Stanford is a nice place and the people were kind (I give people lots of points for "kind" these days, especially in major medical centers). They were collecting blood samples in hopes that they would someday find a tumor marker for pancreatic cancer. Jud was asked to be part of the study and I was pleased to be asked to be his control. I could do my part, in a small way. Then...the blood draw. I am not very good with needles. I used to be downright phobic but repeated drawings for a pulmonary emboli twelve years ago somewhat desensitized me. I was glad to do my part. It went fine. I always thank the technician if I get a good draw. Really. It's a blessing! God slipped in!

We got home and the floodgates opened. It was not pretty. I sobbed. I started talking, amidst the sobbing, and all my worries came out. I thought the doctor was trying to "sell us something." I didn't understand all the "medicalese." I couldn't see how this was any better than what we had been offered at home. The "survival rates" were no better. My outburst lasted a long time. We snuggled together on the bed as I continued...snort...snort...sob...sob. So much fear. So much sadness. Serenity gone. 

I finally calmed down. Two hours later. My head is pounding this morning, but I feel calm. The Presence has returned. Once again, I am ready to continue up and down this roller coater called cancer. 

We will be here for the morning. Jud is meeting with an old high school friend who is head of radiology here (how did THAT happen?). Bob was actually at Jud's "Tumor Board" meeting yesterday. Then Jud is going to have some acupuncture with a Stanford-trained doctor. I will rest and read. We are renting a car and heading an hour or so north to see our friends, Susan and Gary. Susan was diagnosed with lymphoma a couple of years ago and is doing well. She is an old South Dakota buddy and we have known her forever. 

Hopefully we will have some great talks and some laughter. I am sure there will also be a few tears.

"Perhaps our eyes need to be washed with tears every once in awhile so that we can see life once again with a clearer view."
Alex Tan

Monday, December 6, 2010



"A blessing is a short meditative exercise in which a person focuses on the goodness of something in a way that it creates an opening for God." This weekend, two of my favorite grad school friends came to our house and we lit the candles on the menorah for the fourth day of Hannukah. Though our religious views may vary, it was a blessing. All of us experienced God's presence, though the three of us were Jewish, Congregationalist and Unitarian.


On Sunday night, we were again visited by Cathy Crooks, our dear minister, whose presence is such a balm to the two of us. At the end of our meeting, we held hands and she prayed about the goodness of many things in our life...the gentle caring of the "little white dogs," the healing nature of the act of breathing, and our community of loving friends who were bringing us food. We each felt very blessed to be in this sacred space and feel the goodness of God.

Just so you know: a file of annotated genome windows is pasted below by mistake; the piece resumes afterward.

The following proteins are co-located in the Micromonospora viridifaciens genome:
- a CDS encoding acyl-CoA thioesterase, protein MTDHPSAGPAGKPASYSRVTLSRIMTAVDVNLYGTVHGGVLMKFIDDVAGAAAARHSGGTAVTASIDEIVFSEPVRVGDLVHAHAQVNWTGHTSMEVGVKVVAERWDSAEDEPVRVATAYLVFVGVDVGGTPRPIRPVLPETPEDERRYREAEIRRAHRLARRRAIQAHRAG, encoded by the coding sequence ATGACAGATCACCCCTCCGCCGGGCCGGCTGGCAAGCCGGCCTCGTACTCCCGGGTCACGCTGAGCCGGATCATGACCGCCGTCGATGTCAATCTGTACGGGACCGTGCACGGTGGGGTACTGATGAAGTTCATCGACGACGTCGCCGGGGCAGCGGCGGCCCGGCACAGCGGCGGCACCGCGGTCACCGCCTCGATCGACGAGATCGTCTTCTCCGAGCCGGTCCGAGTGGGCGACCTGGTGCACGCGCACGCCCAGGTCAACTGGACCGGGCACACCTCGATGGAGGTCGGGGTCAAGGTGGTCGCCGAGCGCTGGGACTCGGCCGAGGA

This week we will visit dear friends who practice an Eastern traditions. Their home is a center of calm and I know I will experience a sense of peace when we are with them. God is certainly present in the goodness of the lives of Susan and Gary. We will meditate together and when we will practice times of silence in our own home, we will think of them. It will be a blessing.


At our neighbor's home, we sang the Johnny Appleseed grace with our grown children this weekend, as we have done for thirty years. Each one tries to sing louder than the next. I hope God knows this cacophany is a blessing. I think he does and maybe He is laughing.

We ask you to bless us, in your own way, as we go visit another set of doctors at Stanford Medical Center in Palo Alto, California. Cathy prayed that we ask for help to open that door with the doctors, the clerical staff, the secretaries, the radiology technicians so that this can be a time of blessing for Jud. Help us open the doors for God to slip in.

"When we offer up blessings, we raise up sparks of holiness, releasing the God-light housed in our world back to its Source. We receivers become givers and the nurturing flow is sustained."

The circle comes around. Thus, we also, will be blessing you.

(Thanks to the work of Julie Neraas and Cathy Crooks. Quotations are from"Apprenticed to Hope" by Julie Neraas.)

Thursday, December 2, 2010

Sleep in Heavenly Peace...

                                                       picture by Zdenek Sasak

We arrived home after dark from our appointment at Park Nicollet, which also happens to be Jud's clinic and hospital. We felt quite good about our visit. We immediately connected with the oncologist, Melissa Sampson. Our friend, Kathy, described her as a "sterling human being." It describes her well. She is warm, kind, extremely intelligent, honest and well-versed in the area She helped us sort out a lot of our concerns.